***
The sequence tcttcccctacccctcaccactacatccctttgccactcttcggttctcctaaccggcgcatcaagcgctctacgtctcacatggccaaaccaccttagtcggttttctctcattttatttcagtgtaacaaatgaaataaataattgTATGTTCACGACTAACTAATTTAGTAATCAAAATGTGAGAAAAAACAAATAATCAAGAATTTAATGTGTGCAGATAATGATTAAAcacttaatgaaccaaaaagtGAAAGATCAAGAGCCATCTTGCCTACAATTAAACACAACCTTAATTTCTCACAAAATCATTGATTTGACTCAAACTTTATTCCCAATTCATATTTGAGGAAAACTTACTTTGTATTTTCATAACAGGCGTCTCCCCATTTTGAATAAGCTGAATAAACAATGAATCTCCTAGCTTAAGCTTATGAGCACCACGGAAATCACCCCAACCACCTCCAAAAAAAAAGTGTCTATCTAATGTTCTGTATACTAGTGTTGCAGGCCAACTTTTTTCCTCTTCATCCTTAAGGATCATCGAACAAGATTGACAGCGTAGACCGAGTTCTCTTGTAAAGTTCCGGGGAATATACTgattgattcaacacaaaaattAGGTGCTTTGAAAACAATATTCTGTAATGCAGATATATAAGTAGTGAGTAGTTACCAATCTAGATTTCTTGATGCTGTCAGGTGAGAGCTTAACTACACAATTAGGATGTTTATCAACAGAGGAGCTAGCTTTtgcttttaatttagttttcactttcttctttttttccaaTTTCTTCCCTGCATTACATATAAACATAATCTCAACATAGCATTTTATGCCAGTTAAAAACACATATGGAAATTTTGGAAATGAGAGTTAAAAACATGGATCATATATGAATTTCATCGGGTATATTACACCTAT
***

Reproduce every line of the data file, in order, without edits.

The sequence tcttcccctacccctcaccactacatccctttgccactcttcggttctcctaaccggcgcatcaagcgctctacgtctcacatggccaaaccaccttagtcggttttctctcattttatttcagtgtaacaaatgaaataaataattgTATGTTCACGACTAACTAATTTAGTAATCAAAATGTGAGAAAAAACAAATAATCAAGAATTTAATGTGTGCAGATAATGATTAAAcacttaatgaaccaaaaagtGAAAGATCAAGAGCCATCTTGCCTACAATTAAACACAACCTTAATTTCTCACAAAATCATTGATTTGACTCAAACTTTATTCCCAATTCATATTTGAGGAAAACTTACTTTGTATTTTCATAACAGGCGTCTCCCCATTTTGAATAAGCTGAATAAACAATGAATCTCCTAGCTTAAGCTTATGAGCACCACGGAAATCACCCCAACCACCTCCAAAAAAAAAGTGTCTATCTAATGTTCTGTATACTAGTGTTGCAGGCCAACTTTTTTCCTCTTCATCCTTAAGGATCATCGAACAAGATTGACAGCGTAGACCGAGTTCTCTTGTAAAGTTCCGGGGAATATACTgattgattcaacacaaaaattAGGTGCTTTGAAAACAATATTCTGTAATGCAGATATATAAGTAGTGAGTAGTTACCAATCTAGATTTCTTGATGCTGTCAGGTGAGAGCTTAACTACACAATTAGGATGTTTATCAACAGAGGAGCTAGCTTTtgcttttaatttagttttcactttcttctttttttccaaTTTCTTCCCTGCATTACATATAAACATAATCTCAACATAGCATTTTATGCCAGTTAAAAACACATATGGAAATTTTGGAAATGAGAGTTAAAAACATGGATCATATATGAATTTCATCGGGTATATTACACCTAT